| Lukin Gilliland for U.S. Congress: The new golden ticket? |
Lukin Gilliland — now that’s an unusual name — Lukin Gilliland. Sounds like a character from a Roald Dahl children’s book. And as the field of seven lucky challengers in the Congressional District 23 race is trimmed to six — and as everyone gets more bothered and breathless about the chances of jettisoning seven-term incumbent Congressman Henry Bonilla and taking over the Republican-rubber-stamp factory (two weeks ago the National Journal
ranked CD-23 in the Top 60 competitive races, out of the entire 435 House seats up for election) — Gilliland, a Democratic-party fundraiser and Alamo-Heights homesteader, could be hovering a bubble or two nearer the race’s roof: His campaign got a fizzy-lift last week when Rick Bolaños dropped out of the CD-23 race and endorsed him.
“I guess you can say I’m taking one for the team, and getting behind a stronger candidate,” an emotional Bolaños said after it became clear he’d mangled his piggy bank, compromised his health stumping from South Bexar County to El Paso (sleeping in his truck), and exasperated his wife. He couldn’t last through another three weeks of the other Democrats poaching his blockwalkers and putting his volunteers on their payrolls, either. And did I mention his wife was mad? Poor Bolaños: The Vietnam vet held the original golden ticket to compete against Bonilla after he won 30,000 votes in the March Democratic primary. That victory was thrown down the garbage chute, along with the former borders of the strange CD-23, after the U.S. Supreme Court overturned unconstitutional and discriminatory changes to its Hispanic-voter head count — Tom DeLay had carved them out of the giant peach of a district during the 2003 Texas redistricting to protect his spoiled and vulnerable boy, Bonilla.
“Am I disgusted? Sure I am, but I feel like I did the right thing,” Bolaños said.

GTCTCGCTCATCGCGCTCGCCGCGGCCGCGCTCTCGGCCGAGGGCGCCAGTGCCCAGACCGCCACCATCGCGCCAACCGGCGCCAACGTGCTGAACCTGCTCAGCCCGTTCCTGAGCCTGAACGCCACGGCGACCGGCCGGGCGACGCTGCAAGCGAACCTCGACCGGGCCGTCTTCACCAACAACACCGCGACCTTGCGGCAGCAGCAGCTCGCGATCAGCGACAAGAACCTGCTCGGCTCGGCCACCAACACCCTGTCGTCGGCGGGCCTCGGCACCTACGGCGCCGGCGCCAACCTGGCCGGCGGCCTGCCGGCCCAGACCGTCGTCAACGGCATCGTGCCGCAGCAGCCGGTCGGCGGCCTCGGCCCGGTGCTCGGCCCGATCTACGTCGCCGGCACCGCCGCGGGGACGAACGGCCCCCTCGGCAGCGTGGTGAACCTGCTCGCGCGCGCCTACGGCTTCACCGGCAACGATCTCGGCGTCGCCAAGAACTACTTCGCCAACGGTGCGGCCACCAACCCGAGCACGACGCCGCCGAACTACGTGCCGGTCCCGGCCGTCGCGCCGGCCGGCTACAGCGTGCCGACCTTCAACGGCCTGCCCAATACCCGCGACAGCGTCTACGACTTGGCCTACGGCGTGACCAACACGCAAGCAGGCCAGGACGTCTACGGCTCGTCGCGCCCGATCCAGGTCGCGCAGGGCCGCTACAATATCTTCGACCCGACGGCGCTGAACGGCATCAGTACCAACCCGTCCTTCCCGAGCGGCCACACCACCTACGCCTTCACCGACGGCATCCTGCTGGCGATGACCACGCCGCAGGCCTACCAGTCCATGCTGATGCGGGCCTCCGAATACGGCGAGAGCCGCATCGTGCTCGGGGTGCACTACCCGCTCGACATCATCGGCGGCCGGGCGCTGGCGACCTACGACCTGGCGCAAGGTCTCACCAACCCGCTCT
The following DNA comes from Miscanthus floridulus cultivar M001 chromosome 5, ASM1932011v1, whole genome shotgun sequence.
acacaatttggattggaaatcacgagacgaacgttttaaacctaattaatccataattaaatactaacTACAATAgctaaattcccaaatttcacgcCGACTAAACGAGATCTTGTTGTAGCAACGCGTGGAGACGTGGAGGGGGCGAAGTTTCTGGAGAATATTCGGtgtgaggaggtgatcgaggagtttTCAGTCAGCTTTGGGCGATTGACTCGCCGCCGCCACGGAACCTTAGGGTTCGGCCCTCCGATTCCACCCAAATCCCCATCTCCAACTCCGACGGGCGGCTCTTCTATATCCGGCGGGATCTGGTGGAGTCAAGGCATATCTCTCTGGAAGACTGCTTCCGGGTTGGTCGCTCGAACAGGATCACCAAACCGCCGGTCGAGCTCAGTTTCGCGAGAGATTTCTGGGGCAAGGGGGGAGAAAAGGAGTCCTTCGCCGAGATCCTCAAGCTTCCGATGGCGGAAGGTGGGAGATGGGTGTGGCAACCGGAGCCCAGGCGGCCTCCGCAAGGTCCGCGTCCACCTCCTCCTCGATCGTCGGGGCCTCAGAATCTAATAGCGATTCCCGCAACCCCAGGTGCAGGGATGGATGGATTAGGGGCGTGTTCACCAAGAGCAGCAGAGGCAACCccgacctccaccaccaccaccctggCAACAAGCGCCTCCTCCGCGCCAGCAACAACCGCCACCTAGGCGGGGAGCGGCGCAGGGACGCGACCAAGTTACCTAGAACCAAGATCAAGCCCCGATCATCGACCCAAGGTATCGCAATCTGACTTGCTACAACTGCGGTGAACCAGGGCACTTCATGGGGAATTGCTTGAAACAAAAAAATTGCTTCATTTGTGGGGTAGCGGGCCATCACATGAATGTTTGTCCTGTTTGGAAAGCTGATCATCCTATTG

How much of a boost did Bolaños give Gilliland?
I held a living-room screening of KLRN’s candidates’ forum, taped October 15, and asked a one-person focus group to assess the congressional hopefuls. (Bonilla did not appear at this or any other forum; he’s been too busy with Cheney-and-chicken fundraisers and gun-shop photo-ops.)
The participant, my boyfriend, liked the burly guy in the U.S. flag tie best. (Was it the way Bolaños emphatically corrected the moderator when she introduced him as a Republican? The sardonic delivery of lines like, “People like Henry Bonilla no longer care about the commonwealth … they vote for the corporate wealth”?) Remove Bolaños from the equation and the participant is drawn to “the John Wayne guy,” the quarter-horse trainer with the South-Texas-white-man tan and swagger: Gilliland. (“He just seems strong and centered,” the participant said. “Like he knows what he wants. I don’t know if he’s any good, but he creates a clear thought and ends it with a period.”)
To his credit, Gilliland railed against the elephant absent from the room and, no matter the question, made the case that the failings of the incumbent were the key issues in the CD-23 race. An answer about President Bush’s permanent tax cuts morphed into: “Even though Henry Bonilla has been on the Appropriations Committee and has been part of the leadership team, we still rank, according to US News & World Report
, 49th in the amount of tax money we get back. So I think we need to make sure we’re getting our tax money back into Texas first before we talk about tax repeals.”
For a candidate that does not live in CD-23 (he has hunted in the district, he wants you to know), Gilliland has snagged some marquee San Antonio and West Texas endorsements: state senators (Leticia Van de Putte and retiring Gonzalo Barrientos), state reps (Pete Gallego, Mike Villarreal; and Robert Puente’s moonlighting as Gilliland’s treasurer), and San Antonio councilpersons (Art Hall, Richard Perez, Delicia Herrera, and Roland Gutierrez) among them. And the coveted Tejeda endorsement that challenger Albert Uresti had been waiting for? In Gilliland’s camp.
But I don’t put much stock in endorsements. Uresti stole the important AFL-CIO recommendation out from under Ciro Rodriguez’s hesitant feet, and still the former congressman’s coffers are fatter than any of the challengers — $850,000 according to the latest Federal Elections Commission reports (Uresti reported $5,000; Gilliland the supposed moneyman: $390,000). Bolaños got the historically Republican-leaning National Farmers Union endorsement, and now he’s out to pasture. And did you see the Express-News
’ “reluctant” Bonilla endorsement? They’re holding out hope that one day his House leadership positions will manifest into something for his district and not just his party (14 years and counting, guys.) — that maybe he’ll abandon “Beltway tactics” like protecting DeLay even after he was indicted for conspiracy and money laundering.
Voters should shove that silly recommendation in the recycling bin and tell Bonilla, “You get nothing! You lose! Good day, sir!”